Contents

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Videography skills will becThe Scientist Videographer Bookome increasingly important for the scientist of the future to keep pace with the rapid changes in communications technology and electronic publishing. As public demand for more accessible and engaging science information increases and as competition for science jobs, research funding, and space in journals becomes more intense, those scientists with multimedia skills such as videography will be at a distinct advantage. 21st century consumers of scientific information, both technical and non-technical, will expect media-rich content, and scientists must be prepared to provide it.

The Scientist Videographer is a detailed how-to for scientists, science educators, and students who wish to make their own videos. The author has combined text, video, and other interactive content to create an electronic guidebook to science videography. This ebook shows how to plan, shoot, edit, and publish an effective and professional-looking science video to:

  • Produce multimedia content for Websites or science blogs
  • Demonstrate a technique or experimental protocolbookquote_bird
  • Show “broader impacts” of research in grant proposals
  • Create supplemental online material for journal articles
  • Create a video abstract to submit with a journal article
  • Produce online lessons or courses
  • Film lectures, class field trips, or other activities
  • Prepare outreach materials
  • Explain current events or discoveries
  • Show off experimental facilities or scientific equipment
  • Illustrate technical, teaching, and/or communication skills
  • Prepare job interview/promotion materials
  • Raise visibility in the scientific/education community
  • Promote a positive public image of science and scientists

This ebook is a must-have for the current generation of science students as well as established scientists who wish to add video to their communication toolbox. By following the instructions and tutorials included in this ebook, anyone can quickly acquire the necessary knowledge and skills to create their own science videos. This ebook is chock-full of tutorials, tips, examples, and exercises designed to get you started in science videography. It is written especially for those scientists and students who want to use video in their teaching or research but cannot afford or don’t have access to a media specialist. The use of inexpensive hardware, software, and accessories is emphasized to allow video creation without breaking the bank.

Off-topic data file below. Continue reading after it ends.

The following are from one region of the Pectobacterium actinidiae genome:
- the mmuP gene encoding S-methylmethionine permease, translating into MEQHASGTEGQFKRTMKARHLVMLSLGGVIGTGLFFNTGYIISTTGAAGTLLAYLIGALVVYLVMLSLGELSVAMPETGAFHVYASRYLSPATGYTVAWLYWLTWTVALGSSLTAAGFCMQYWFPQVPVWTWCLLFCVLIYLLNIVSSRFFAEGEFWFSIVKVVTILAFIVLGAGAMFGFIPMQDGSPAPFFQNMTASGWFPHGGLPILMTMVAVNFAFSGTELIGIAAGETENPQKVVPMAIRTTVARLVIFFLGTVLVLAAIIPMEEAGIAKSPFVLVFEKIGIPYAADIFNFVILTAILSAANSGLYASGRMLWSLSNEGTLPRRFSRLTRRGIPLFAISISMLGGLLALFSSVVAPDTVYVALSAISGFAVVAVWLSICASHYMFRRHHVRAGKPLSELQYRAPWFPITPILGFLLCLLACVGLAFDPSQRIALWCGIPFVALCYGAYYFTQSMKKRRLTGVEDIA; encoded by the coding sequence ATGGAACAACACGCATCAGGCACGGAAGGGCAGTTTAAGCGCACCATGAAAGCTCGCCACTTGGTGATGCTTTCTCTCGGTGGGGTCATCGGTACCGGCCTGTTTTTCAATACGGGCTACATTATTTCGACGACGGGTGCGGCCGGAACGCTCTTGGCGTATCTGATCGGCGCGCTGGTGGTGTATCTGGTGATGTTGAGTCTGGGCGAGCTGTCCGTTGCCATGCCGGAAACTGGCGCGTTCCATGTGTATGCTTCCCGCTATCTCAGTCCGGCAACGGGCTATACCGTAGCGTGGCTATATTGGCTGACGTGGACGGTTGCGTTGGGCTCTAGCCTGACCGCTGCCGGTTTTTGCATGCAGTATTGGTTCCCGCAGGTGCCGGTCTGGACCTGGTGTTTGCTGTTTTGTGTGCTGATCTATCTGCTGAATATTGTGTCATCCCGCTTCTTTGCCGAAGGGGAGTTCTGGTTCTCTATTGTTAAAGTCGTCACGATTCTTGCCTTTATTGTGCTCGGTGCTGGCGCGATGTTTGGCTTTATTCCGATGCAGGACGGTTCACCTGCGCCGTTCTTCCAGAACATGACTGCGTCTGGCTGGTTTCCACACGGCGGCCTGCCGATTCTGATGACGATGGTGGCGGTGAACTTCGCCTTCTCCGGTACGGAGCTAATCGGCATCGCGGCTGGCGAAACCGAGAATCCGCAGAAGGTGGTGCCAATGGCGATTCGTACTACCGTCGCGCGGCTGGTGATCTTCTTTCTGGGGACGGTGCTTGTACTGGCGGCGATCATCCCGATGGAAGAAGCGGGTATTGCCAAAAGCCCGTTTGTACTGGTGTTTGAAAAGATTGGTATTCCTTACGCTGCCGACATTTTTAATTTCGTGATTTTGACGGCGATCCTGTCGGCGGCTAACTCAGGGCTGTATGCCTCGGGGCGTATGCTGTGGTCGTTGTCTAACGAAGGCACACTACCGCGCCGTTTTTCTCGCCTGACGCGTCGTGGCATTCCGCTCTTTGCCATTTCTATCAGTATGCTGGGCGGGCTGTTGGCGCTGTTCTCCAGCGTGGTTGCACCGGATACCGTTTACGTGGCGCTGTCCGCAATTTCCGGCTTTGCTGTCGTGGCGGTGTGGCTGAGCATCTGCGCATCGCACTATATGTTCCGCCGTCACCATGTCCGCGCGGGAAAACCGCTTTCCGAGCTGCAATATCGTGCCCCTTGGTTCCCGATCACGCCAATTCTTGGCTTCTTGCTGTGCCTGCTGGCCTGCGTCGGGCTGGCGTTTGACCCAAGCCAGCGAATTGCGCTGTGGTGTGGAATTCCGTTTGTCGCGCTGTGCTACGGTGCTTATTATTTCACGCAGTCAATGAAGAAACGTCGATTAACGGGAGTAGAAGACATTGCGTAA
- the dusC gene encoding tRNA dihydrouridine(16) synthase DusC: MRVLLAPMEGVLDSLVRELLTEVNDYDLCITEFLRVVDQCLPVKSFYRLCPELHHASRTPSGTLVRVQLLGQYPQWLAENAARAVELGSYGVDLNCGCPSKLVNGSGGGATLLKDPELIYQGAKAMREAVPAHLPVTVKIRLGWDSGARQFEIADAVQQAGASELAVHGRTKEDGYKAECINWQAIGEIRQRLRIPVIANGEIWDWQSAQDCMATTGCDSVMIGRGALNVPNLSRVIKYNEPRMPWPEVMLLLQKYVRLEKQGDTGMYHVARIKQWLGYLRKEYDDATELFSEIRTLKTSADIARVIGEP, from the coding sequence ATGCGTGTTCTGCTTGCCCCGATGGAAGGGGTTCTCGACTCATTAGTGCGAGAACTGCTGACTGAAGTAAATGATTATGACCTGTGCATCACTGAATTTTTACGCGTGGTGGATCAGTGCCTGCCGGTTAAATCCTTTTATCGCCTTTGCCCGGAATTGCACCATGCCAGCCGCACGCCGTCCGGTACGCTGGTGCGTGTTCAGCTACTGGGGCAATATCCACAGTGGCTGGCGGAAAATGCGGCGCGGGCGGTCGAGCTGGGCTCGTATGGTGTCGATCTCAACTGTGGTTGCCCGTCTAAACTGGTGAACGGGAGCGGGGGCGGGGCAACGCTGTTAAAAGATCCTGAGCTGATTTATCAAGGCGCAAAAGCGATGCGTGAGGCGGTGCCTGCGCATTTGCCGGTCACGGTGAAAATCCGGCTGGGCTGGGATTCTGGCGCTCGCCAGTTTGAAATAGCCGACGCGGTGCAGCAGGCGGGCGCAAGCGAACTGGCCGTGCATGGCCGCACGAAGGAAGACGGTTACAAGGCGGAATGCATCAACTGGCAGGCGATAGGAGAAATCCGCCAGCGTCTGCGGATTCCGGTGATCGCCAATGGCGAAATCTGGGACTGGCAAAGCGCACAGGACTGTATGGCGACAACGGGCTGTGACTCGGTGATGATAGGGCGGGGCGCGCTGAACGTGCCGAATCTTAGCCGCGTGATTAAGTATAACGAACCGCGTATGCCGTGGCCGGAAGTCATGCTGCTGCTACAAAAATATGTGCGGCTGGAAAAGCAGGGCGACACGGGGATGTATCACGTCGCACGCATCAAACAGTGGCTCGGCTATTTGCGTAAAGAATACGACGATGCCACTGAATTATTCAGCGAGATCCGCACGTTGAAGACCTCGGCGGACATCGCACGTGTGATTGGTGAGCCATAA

The information in this book is not just for scientists, either. If you are an educator, consultant, resource manager or entrepreneur and need to learn how to create a video, you will find that the instructions in this ebook are readily transferable to other fields and different objectives.

The Scientist Videographer, which is available in the iTunes Store for $14.99, can be read on an iPad, iPhone, or Mac (running OSX10.9 and with iBooks 1.0 or later). To download to your device, you first need to get the iBooks app (available in the App Store) and then search for the title, The Scientist Videographer. Once downloaded, you will have access to all the included interactive content as well as hyperlinks to additional online material. If you prefer, you can first download a free sample, which includes the book’s media trailer and first Chapter. Then if you decide to purchase, it’s easy to update to the full version.

A text-only version of The Scientist Videographer is now available at Amazon for Kindle. If you prefer to read on your computer, you can download a Kindle reader to your PC here.

A text-only version is also available at other major retailers via Smashwords.

Recent Posts

Female Scientist Stereotypes in Film: Introduction

Many people get their impressions of scientists and what scientists do from the movies. Film can depict the realities of careers in science and technology while telling a story about the characters who happen to be scientists. Film is also important in developing and perpetuating society’s myths about scientists. We are all familiar with the cliché of the mad (typically male) scientist in fictional film. But what about female scientists? In a new video series, I explore six stereotypes of female scientists seen in the cinema.

All of these videos will be posted to my YouTube channel in the coming weeks. As you’ll see, I did not use clips from the original movies, but instead created the videos using images in the public domain (or otherwise free to use). I took this approach for several reasons: to avoid any copyright infringement claims, to challenge myself to create videos using only still images and voiceovers, and to aid the viewer in envisioning these stereotypes beyond the specific movie examples I offered and to spot them in other movies.

This first video in the series introduces the topic and briefly describes the six stereotypes and examples of each from the movies:

If you wish to learn how to create a video using still images (montage), here is a tutorial showing how in the movie-editing app, iMovie:

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